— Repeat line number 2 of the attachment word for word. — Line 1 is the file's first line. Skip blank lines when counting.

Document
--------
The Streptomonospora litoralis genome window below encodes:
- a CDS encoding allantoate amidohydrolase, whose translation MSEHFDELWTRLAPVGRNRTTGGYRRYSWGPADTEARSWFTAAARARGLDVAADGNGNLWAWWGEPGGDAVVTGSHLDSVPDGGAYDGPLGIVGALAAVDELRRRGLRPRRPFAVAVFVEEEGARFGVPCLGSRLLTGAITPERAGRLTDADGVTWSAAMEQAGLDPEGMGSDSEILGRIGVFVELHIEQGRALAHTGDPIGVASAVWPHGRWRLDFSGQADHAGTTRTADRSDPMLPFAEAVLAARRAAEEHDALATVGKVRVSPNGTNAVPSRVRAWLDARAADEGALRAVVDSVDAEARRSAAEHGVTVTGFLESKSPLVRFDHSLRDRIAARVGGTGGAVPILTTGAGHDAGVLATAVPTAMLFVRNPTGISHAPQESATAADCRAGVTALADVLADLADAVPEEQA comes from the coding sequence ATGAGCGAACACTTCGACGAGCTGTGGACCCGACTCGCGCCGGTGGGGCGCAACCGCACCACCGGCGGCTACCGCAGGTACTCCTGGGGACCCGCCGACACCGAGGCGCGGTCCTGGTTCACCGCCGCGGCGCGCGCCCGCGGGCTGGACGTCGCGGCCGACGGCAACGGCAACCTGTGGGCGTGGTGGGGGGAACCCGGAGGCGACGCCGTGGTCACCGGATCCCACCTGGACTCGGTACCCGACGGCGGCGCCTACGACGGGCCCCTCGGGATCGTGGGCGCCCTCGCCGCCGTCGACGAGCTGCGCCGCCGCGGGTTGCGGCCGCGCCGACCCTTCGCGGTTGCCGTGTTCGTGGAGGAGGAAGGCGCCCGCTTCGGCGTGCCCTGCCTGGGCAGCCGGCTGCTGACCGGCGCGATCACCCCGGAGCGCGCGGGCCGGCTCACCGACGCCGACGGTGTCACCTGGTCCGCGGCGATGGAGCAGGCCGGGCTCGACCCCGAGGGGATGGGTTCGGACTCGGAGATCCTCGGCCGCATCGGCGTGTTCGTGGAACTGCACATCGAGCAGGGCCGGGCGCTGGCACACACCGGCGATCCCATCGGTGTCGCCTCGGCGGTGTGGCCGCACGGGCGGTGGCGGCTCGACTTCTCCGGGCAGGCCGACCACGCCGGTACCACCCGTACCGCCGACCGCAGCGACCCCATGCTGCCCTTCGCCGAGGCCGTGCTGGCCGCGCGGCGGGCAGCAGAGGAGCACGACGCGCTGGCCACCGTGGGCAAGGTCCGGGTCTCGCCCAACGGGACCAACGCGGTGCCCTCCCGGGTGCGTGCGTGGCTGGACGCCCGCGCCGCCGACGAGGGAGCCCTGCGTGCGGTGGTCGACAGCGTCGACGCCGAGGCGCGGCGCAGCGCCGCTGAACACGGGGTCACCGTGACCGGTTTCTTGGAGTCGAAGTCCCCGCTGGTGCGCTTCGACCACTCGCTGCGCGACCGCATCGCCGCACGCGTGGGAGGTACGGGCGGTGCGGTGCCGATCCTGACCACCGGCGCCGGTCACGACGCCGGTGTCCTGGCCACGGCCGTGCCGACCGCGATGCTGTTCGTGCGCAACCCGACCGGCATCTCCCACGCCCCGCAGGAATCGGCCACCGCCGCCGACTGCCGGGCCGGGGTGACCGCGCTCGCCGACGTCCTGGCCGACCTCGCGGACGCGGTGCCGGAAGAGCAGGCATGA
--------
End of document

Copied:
- a CDS encoding allantoate amidohydrolase, whose translation MSEHFDELWTRLAPVGRNRTTGGYRRYSWGPADTEARSWFTAAARARGLDVAADGNGNLWAWWGEPGGDAVVTGSHLDSVPDGGAYDGPLGIVGALAAVDELRRRGLRPRRPFAVAVFVEEEGARFGVPCLGSRLLTGAITPERAGRLTDADGVTWSAAMEQAGLDPEGMGSDSEILGRIGVFVELHIEQGRALAHTGDPIGVASAVWPHGRWRLDFSGQADHAGTTRTADRSDPMLPFAEAVLAARRAAEEHDALATVGKVRVSPNGTNAVPSRVRAWLDARAADEGALRAVVDSVDAEARRSAAEHGVTVTGFLESKSPLVRFDHSLRDRIAARVGGTGGAVPILTTGAGHDAGVLATAVPTAMLFVRNPTGISHAPQESATAADCRAGVTALADVLADLADAVPEEQA comes from the coding sequence ATGAGCGAACACTTCGACGAGCTGTGGACCCGACTCGCGCCGGTGGGGCGCAACCGCACCACCGGCGGCTACCGCAGGTACTCCTGGGGACCCGCCGACACCGAGGCGCGGTCCTGGTTCACCGCCGCGGCGCGCGCCCGCGGGCTGGACGTCGCGGCCGACGGCAACGGCAACCTGTGGGCGTGGTGGGGGGAACCCGGAGGCGACGCCGTGGTCACCGGATCCCACCTGGACTCGGTACCCGACGGCGGCGCCTACGACGGGCCCCTCGGGATCGTGGGCGCCCTCGCCGCCGTCGACGAGCTGCGCCGCCGCGGGTTGCGGCCGCGCCGACCCTTCGCGGTTGCCGTGTTCGTGGAGGAGGAAGGCGCCCGCTTCGGCGTGCCCTGCCTGGGCAGCCGGCTGCTGACCGGCGCGATCACCCCGGAGCGCGCGGGCCGGCTCACCGACGCCGACGGTGTCACCTGGTCCGCGGCGATGGAGCAGGCCGGGCTCGACCCCGAGGGGATGGGTTCGGACTCGGAGATCCTCGGCCGCATCGGCGTGTTCGTGGAACTGCACATCGAGCAGGGCCGGGCGCTGGCACACACCGGCGATCCCATCGGTGTCGCCTCGGCGGTGTGGCCGCACGGGCGGTGGCGGCTCGACTTCTCCGGGCAGGCCGACCACGCCGGTACCACCCGTACCGCCGACCGCAGCGACCCCATGCTGCCCTTCGCCGAGGCCGTGCTGGCCGCGCGGCGGGCAGCAGAGGAGCACGACGCGCTGGCCACCGTGGGCAAGGTCCGGGTCTCGCCCAACGGGACCAACGCGGTGCCCTCCCGGGTGCGTGCGTGGCTGGACGCCCGCGCCGCCGACGAGGGAGCCCTGCGTGCGGTGGTCGACAGCGTCGACGCCGAGGCGCGGCGCAGCGCCGCTGAACACGGGGTCACCGTGACCGGTTTCTTGGAGTCGAAGTCCCCGCTGGTGCGCTTCGACCACTCGCTGCGCGACCGCATCGCCGCACGCGTGGGAGGTACGGGCGGTGCGGTGCCGATCCTGACCACCGGCGCCGGTCACGACGCCGGTGTCCTGGCCACGGCCGTGCCGACCGCGATGCTGTTCGTGCGCAACCCGACCGGCATCTCCCACGCCCCGCAGGAATCGGCCACCGCCGCCGACTGCCGGGCCGGGGTGACCGCGCTCGCCGACGTCCTGGCCGACCTCGCGGACGCGGTGCCGGAAGAGCAGGCATGA